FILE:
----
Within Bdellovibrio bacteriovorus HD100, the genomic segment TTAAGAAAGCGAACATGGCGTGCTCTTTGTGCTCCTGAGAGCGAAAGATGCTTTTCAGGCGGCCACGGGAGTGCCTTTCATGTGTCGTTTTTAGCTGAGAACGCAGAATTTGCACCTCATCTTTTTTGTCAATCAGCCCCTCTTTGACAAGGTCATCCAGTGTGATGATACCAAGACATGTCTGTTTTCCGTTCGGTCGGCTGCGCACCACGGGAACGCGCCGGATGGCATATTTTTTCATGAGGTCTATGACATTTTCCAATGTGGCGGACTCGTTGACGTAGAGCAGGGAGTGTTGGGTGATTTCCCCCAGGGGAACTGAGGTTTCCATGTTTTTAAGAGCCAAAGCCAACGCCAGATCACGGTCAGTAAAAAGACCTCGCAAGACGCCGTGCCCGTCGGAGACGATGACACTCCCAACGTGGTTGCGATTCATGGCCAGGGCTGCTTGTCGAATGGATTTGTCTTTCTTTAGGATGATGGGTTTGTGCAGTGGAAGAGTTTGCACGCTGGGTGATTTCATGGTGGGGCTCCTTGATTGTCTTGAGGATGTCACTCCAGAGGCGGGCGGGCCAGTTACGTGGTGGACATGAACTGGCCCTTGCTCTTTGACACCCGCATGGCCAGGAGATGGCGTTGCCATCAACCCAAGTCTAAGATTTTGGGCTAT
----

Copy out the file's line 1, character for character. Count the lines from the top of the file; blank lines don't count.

Within Bdellovibrio bacteriovorus HD100, the genomic segment TTAAGAAAGCGAACATGGCGTGCTCTTTGTGCTCCTGAGAGCGAAAGATGCTTTTCAGGCGGCCACGGGAGTGCCTTTCATGTGTCGTTTTTAGCTGAGAACGCAGAATTTGCACCTCATCTTTTTTGTCAATCAGCCCCTCTTTGACAAGGTCATCCAGTGTGATGATACCAAGACATGTCTGTTTTCCGTTCGGTCGGCTGCGCACCACGGGAACGCGCCGGATGGCATATTTTTTCATGAGGTCTATGACATTTTCCAATGTGGCGGACTCGTTGACGTAGAGCAGGGAGTGTTGGGTGATTTCCCCCAGGGGAACTGAGGTTTCCATGTTTTTAAGAGCCAAAGCCAACGCCAGATCACGGTCAGTAAAAAGACCTCGCAAGACGCCGTGCCCGTCGGAGACGATGACACTCCCAACGTGGTTGCGATTCATGGCCAGGGCTGCTTGTCGAATGGATTTGTCTTTCTTTAGGATGATGGGTTTGTGCAGTGGAAGAGTTTGCACGCTGGGTGATTTCATGGTGGGGCTCCTTGATTGTCTTGAGGATGTCACTCCAGAGGCGGGCGGGCCAGTTACGTGGTGGACATGAACTGGCCCTTGCTCTTTGACACCCGCATGGCCAGGAGATGGCGTTGCCATCAACCCAAGTCTAAGATTTTGGGCTAT